Project: Recreating the SARS-CoV-2 infection in three-dimensional human mini-organs, or “organoids,” to investigate details behind how the virus infects human lung and intestinal tissues.

Collaborators: Manuel Amieva, Ralph Baric and Catherine Blish

Marshall Burke

“My own personal carbon footprint is, I think, going to be down about 80 percent this year relative to last year given all the travel canceled. And as a person who studies climate change, that’s actually a really good outcome. So, personally, I hope the things we have been forced to experiment with here will lead to changes in our own personal behavior.”

–Marshall Burke, Assistant Professor of Earth System Science

Project: Calculated that the reductions in air pollution in China caused by this economic disruption likely saved 20 times more lives in China than have currently been lost directly due to infection with the virus in that country. More...

Jeff Hancock

“We really want to help people to engage in social distancing as it seems to be best way to address the pandemic. To do that we need to understand why people are not complying, and by doing that we can design better messaging and policies.”

–Jeff Hancock, Harry and Norman Chandler Professor in Communication

Project: Assessing the U.S. public’s experience with the COVID-19 crisis during the period when shelter-in-place orders were widely implemented to understand non-compliance with those orders, and to compare non-compliance across age categories associated with different levels of risk. More...

Collaborator: Eleni Linos

Tina White

“I started paying attention to the news on coronavirus toward the end of January. I had a lot of sleepless nights and felt pretty helpless about what was happening in China, and what could happen all over the world. How many people were going to get sick. How many people were going to die. How many people were in an unprecedented quarantine.

“Then I saw an article about China’s app. This functional, but also hugely privacy invasive, authoritarian app. I wanted to stop something like that from happening here, so I started this effort to develop an effective intervention that also respects people’s civil liberties.”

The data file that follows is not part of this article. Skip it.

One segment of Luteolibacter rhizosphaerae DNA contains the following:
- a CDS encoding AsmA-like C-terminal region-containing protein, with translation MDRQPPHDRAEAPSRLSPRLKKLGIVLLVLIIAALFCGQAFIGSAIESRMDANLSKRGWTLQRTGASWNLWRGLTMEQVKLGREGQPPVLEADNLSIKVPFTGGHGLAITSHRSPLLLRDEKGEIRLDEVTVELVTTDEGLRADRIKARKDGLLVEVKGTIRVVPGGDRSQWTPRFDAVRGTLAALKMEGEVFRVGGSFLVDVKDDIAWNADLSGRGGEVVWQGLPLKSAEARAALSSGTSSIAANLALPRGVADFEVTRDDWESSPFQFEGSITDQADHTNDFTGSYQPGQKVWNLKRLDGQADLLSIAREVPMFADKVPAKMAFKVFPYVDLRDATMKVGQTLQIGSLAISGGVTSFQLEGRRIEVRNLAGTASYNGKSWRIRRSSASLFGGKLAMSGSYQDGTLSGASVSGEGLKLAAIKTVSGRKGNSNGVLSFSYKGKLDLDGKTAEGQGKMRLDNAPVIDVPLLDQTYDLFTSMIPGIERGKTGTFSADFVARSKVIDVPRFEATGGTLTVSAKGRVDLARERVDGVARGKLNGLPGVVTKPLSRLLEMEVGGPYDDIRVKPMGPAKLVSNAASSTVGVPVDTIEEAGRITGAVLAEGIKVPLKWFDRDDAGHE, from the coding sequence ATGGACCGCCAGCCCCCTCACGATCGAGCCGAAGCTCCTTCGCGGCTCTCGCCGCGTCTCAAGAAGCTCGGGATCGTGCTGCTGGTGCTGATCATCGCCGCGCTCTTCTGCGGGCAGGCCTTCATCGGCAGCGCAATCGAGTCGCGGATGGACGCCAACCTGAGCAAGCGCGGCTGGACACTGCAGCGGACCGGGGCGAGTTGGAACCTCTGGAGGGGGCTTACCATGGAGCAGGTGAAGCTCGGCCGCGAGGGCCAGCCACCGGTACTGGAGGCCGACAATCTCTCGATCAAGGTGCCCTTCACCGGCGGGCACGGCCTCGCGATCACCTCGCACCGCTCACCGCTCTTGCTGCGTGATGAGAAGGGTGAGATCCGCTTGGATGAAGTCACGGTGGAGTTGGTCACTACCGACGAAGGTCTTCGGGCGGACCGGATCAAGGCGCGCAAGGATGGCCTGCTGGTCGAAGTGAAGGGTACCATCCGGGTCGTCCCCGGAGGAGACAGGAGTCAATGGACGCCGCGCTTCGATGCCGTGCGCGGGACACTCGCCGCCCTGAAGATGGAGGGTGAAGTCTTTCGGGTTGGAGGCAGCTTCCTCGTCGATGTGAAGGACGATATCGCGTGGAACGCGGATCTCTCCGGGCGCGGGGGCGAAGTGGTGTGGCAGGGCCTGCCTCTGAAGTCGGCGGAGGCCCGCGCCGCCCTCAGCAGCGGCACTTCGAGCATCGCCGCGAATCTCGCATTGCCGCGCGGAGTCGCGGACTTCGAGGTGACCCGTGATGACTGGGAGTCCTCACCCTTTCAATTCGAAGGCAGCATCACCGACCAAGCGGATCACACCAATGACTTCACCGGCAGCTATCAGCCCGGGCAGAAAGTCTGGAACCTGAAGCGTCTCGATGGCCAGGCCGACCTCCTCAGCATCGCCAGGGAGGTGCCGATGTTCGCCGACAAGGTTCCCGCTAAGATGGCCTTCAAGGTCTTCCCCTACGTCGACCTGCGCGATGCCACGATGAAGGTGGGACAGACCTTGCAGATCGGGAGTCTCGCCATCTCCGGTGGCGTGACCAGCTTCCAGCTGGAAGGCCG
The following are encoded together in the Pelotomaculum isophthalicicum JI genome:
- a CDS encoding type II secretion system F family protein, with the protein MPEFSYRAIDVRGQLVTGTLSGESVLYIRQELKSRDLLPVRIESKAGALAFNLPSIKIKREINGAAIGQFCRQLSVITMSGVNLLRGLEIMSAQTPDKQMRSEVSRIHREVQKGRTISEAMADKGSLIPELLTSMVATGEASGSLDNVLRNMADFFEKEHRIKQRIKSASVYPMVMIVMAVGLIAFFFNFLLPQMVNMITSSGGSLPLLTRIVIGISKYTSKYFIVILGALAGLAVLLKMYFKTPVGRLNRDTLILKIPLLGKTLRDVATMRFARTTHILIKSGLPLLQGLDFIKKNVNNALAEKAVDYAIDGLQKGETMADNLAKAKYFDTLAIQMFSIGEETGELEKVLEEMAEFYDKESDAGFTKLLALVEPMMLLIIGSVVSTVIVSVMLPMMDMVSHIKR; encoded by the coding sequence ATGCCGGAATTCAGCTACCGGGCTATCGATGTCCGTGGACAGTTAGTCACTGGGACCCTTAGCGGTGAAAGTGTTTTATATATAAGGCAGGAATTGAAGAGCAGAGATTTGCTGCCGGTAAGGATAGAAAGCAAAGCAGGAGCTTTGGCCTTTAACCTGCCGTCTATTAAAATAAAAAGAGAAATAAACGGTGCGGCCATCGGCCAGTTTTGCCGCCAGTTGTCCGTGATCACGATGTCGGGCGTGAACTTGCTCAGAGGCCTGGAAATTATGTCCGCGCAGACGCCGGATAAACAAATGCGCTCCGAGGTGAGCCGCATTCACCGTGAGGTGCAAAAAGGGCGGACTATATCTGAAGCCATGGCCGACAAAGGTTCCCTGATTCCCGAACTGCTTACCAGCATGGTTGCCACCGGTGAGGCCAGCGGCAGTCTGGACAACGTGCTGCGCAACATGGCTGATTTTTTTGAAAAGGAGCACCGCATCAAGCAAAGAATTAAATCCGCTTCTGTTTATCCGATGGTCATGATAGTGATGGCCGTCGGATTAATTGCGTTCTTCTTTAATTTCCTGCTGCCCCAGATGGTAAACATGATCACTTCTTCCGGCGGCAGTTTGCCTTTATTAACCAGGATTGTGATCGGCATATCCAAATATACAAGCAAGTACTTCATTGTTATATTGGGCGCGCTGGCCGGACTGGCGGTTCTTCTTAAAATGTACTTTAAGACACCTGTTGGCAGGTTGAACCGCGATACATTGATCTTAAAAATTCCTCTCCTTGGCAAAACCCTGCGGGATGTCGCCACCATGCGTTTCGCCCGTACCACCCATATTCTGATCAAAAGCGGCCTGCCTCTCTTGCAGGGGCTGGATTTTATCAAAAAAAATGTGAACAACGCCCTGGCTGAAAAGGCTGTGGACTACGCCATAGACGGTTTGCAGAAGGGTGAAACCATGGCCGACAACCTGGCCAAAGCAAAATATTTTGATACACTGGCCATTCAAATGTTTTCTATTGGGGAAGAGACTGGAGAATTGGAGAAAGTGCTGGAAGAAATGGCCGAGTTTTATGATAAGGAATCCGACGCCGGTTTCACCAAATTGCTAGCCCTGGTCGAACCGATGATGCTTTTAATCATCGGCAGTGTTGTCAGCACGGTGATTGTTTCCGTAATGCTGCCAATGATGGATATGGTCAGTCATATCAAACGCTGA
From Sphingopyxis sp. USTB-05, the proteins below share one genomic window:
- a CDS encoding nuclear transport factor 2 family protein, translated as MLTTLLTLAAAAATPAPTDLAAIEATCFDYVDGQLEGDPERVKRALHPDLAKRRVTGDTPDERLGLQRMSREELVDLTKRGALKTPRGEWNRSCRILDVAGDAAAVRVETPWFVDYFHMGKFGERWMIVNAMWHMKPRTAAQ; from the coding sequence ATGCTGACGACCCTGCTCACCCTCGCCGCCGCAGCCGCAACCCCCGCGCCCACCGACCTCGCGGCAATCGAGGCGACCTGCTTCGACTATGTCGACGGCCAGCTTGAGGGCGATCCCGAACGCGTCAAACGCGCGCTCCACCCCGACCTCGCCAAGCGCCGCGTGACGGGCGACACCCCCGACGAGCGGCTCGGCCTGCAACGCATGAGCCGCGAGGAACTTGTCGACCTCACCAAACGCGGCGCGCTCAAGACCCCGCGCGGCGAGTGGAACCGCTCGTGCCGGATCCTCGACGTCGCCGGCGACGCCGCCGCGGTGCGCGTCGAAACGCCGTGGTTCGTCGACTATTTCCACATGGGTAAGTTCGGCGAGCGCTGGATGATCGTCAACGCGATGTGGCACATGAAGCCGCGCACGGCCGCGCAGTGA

–Tina White, Graduate Student in Mechanical Engineering

Project: Covid Watch, a smartphone app that uses Bluetooth technology to anonymously identify individuals who have tested positive for COVID-19 and alert others with whom they’ve recently crossed paths. More...

Collaborators: Rhys Fenwick, Julie Parsonnet and James Petrie

Neera Ahuja

“Residency did not prepare any of us as physicians for this. The reality is, when a community or the world faces a pandemic like this, you jump in and you figure it out.”

–Neera Ahuja, Clinical Professor, School of Medicine

Project: Conducting a randomized, double-blind, placebo-controlled phase 3 trial to evaluate the safety and efficacy of the antiviral drug Remdesivir in hospitalized adult patients diagnosed with COVID-19.

Collaborator: Kari Nadeau

Thomas Weiss

“In the face of the current situation, I think it is important and justified to seek any kind of information and expertise and mobilize resources to help us to get through this.

“We aim to understand why SARS-CoV-2, the coronavirus responsible for COVID-19, is so hyperinfectious, and why it induces so much inflammation, which is one of the principal reasons for its lethality.”

–Thomas Weiss, Senior Research Engineer at SLAC National Accelerator Laboratory

Project: Combining synchrotron experiments, machine learning-aided analysis and in-vitro studies to test methods for inhibiting both infection and inflammation by SARS-CoV-2. More...

Collaborators: Jamie de Anda, Rich Gallo, Melody Li, Victor Nizet, Gerard Wong and Yue Zhang

Marc Salit

“I’ve been a measurement scientist for my whole career – I’ve seen communities come together to advance science and technology when we made the right standards available, which is usually something best done as a community. I’ve led projects to do this in chemistry and in genomics, and when I reached out to colleagues in the CDC, FDA, and across the professional societies and trade groups to explore this, I found that we could be useful as a coordination solution.”

–Marc Salit, Senior Staff Scientist, SLAC National Accelerator Laboratory

Project: Developing a Coronavirus Standards Working Group to catalog and develop standards and inter-lab and inter-assay studies that will provide a global COVID testing enterprise. More...